secured” does not sound particularly ominous. But when Elon Musk,
Tesla’s chief executive, tweeted those
words on Aug. 7, he set off a firestorm.
Securities and Exchange Commission is ramping up an investigation
about whether he misled investors and violated federal securities
laws. It served
a subpoena on Tesla to determine if there was
funding to take the company private at $420 a share, as Mr. Musk
seemed to claim in his tweet.
was already under investigation about its disclosure of production
issues with its Model 3 vehicle, including a subpoena from the S.E.C.
to a parts supplier, according
to The Wall Street Journal. The fact that there was already a
subpoena most likely means the investigation of Mr. Musk’s tweet was
folded into the earlier inquiry. There were also whistle-blower
complaints filed with the S.E.C. about
undisclosed thefts and drug dealing in a factory.
it all together, and it appears that an investigation has the
potential to move down a number of paths. The question is how this
might play out for Tesla and Mr. Musk.You
have 3 free
formal investigation does not mean a case will be filed. It does
indicate that the S.E.C. is committing resources, and investigations
tend to take on lives of their own. Where they end is not always where
they started heading, especially when there is a thorough review of
most likely focus of the investigation of the tweet is whether Tesla
and Mr. Musk violated
Rule 10b-5, the primary antifraud rule, by misleading investors.
Because Mr. Musk is a director and an officer of Tesla, his statements
can be attributed to the company, especially when it did not
immediately issue any corrective disclosure after the Twitter post
10b-5 prohibits any scheme to defraud, which includes misstatements or
omissions of material information that affect the market value of
shares. Given how erratic Tesla’s stock has been, and how it responded
so quickly to Mr. Musk’s tweet, showing that the information was
material and might have harmed investors if it was misleading does not
appear to be difficult.
a more difficult issue to proving a violation of Rule 10b-5 would be
showing that the defendant acted with an intent to defraud, or at
least was reckless in making statements that were misleading or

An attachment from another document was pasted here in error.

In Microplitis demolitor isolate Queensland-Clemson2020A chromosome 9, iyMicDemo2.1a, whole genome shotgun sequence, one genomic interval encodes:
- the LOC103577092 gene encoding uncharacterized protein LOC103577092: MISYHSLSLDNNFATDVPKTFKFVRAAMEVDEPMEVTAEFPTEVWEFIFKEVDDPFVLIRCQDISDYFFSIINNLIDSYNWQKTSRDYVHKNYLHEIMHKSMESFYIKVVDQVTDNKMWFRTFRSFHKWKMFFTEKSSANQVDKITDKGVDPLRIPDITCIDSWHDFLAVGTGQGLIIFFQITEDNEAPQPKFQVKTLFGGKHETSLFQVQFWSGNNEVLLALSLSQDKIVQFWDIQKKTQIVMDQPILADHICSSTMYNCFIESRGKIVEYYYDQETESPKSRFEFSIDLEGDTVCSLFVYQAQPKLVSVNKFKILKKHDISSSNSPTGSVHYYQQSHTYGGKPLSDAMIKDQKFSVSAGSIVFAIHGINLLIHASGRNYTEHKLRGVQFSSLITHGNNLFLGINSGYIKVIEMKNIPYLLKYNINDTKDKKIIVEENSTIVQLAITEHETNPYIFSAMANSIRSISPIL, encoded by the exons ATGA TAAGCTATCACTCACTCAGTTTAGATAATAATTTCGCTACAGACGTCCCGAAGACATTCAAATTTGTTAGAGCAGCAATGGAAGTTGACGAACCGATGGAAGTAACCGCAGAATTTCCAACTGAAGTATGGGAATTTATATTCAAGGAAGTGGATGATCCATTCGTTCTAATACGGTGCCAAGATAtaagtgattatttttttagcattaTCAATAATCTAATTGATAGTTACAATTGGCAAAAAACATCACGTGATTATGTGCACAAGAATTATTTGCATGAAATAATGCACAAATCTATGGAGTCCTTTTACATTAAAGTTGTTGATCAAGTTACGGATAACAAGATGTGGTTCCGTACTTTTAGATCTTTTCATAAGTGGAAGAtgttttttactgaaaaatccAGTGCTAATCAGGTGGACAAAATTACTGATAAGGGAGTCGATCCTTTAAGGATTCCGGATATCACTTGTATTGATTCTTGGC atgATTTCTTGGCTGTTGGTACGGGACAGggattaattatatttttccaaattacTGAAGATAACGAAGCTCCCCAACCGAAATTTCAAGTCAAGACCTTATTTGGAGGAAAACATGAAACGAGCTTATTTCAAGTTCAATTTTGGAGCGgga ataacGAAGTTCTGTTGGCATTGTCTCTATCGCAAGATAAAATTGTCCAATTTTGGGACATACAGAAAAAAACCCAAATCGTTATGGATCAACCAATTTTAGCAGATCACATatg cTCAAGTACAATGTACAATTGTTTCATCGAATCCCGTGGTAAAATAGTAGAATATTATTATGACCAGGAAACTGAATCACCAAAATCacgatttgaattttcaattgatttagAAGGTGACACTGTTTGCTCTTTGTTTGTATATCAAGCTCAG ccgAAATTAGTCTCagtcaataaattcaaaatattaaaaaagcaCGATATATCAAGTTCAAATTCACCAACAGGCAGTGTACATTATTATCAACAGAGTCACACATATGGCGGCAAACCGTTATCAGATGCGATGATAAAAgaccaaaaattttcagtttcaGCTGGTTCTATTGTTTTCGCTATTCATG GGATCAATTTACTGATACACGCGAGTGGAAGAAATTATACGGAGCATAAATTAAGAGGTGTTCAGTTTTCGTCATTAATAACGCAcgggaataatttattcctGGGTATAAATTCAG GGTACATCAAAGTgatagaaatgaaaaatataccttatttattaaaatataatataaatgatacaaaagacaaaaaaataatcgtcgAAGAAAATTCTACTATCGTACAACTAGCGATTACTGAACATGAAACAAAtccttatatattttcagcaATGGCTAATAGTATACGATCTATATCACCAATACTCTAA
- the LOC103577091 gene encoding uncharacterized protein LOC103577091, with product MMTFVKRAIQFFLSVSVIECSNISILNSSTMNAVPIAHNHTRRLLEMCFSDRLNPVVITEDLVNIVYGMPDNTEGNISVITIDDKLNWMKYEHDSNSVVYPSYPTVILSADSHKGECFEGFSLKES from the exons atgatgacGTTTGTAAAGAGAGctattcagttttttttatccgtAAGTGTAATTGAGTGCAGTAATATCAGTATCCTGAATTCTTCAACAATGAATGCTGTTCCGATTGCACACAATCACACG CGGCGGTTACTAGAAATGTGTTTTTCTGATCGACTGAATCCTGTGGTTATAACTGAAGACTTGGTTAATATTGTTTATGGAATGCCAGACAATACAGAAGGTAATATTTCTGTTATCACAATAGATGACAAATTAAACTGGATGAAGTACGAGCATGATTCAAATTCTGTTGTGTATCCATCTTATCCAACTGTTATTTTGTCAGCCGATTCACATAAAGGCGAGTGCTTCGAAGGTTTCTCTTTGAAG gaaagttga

incomplete. Mr. Musk gave an
emotional interview to The New York Times
about how “excruciating” the past year has been. Unfortunately, the
securities laws do not provide an exhaustion defense, and just saying
“never mind” does not necessarily dissipate the market impact of
danger to Tesla and Mr. Musk is this: The S.E.C. could
seek to barMr. Musk from serving as a director or an officer of
a public company if he is found to have committed fraud. Such a ban
would cause Tesla significant problems. It could force Mr. Musk out of
Tesla. And if the company was taken private, an order barring him from
a leadership role at a public company would complicate Tesla’s return
to the public markets.
possible defense to a potential fraud charge would be that Mr. Musk
reasonably believed there was sufficient financing at the time he
posted the statement.
there are hurdles to that defense. The S.E.C. would need to prove only
that Mr. Musk’s actions had been reckless, defined as a significant
departure from the proper standards of business conduct. Evidence that
Saudi Arabia’s sovereign wealth fund or the private equity firm Silver
Lake had reservations about financing a deal, or that the discussions
were still continuing, may be enough to show recklessness.
S.E.C. may investigate whether Mr. Musk sought to drive up the price
of Tesla’s shares to
harm short-sellers, a group he has blamed for much of his stress
over the past year. Issuing a statement designed to affect the share
price can constitute market manipulation in violation of Rule 10b-5.
is a difficult violation to prove. It requires the S.E.C. to show that
the person acted with that specific purpose. Making a case based only
on a single tweet would be a challenge even though the statement drove
up Tesla’s stock. Mr. Musk could offer a more innocent explanation,
such as he was merely jumping the gun to reveal his desire to take the
S.E.C. could pursue securities fraud charges under Section
17(a) of the Securities Act of 1933. The provision requires the
S.E.C. to prove negligence only in the sale of securities that
involved “a fraud or deceit upon the purchaser.” Tesla has sold stock
and bonds over the past two years, so a case involving any disclosure
issues related to the production of its cars could form the basis of
tack has advantages for Mr. Musk, Tesla and the S.E.C. It requires
showing only that the issuing of corporate information was mistaken or
at least inartful. It would not jeopardize the company’s ability to
issue shares, because it is a claim only of negligence, not of fraud,
and the S.E.C. appears to have stopped requiring companies and
individuals to admit culpability as part of a settlement, so a
resolution under this provision would not affect private litigation.
serious consideration is being given to taking Tesla private, the
company and Mr. Musk have an incentive to reach a resolution with the
S.E.C. as quickly as possible. The firms that might help fund a deal
may be hesitant to commit financing if the cloud of an S.E.C.
investigation is hanging over Tesla. But resolving the investigation
will not be easy, at least not until there is greater clarity about
what exactly Mr. Musk meant with his ill-fated tweet.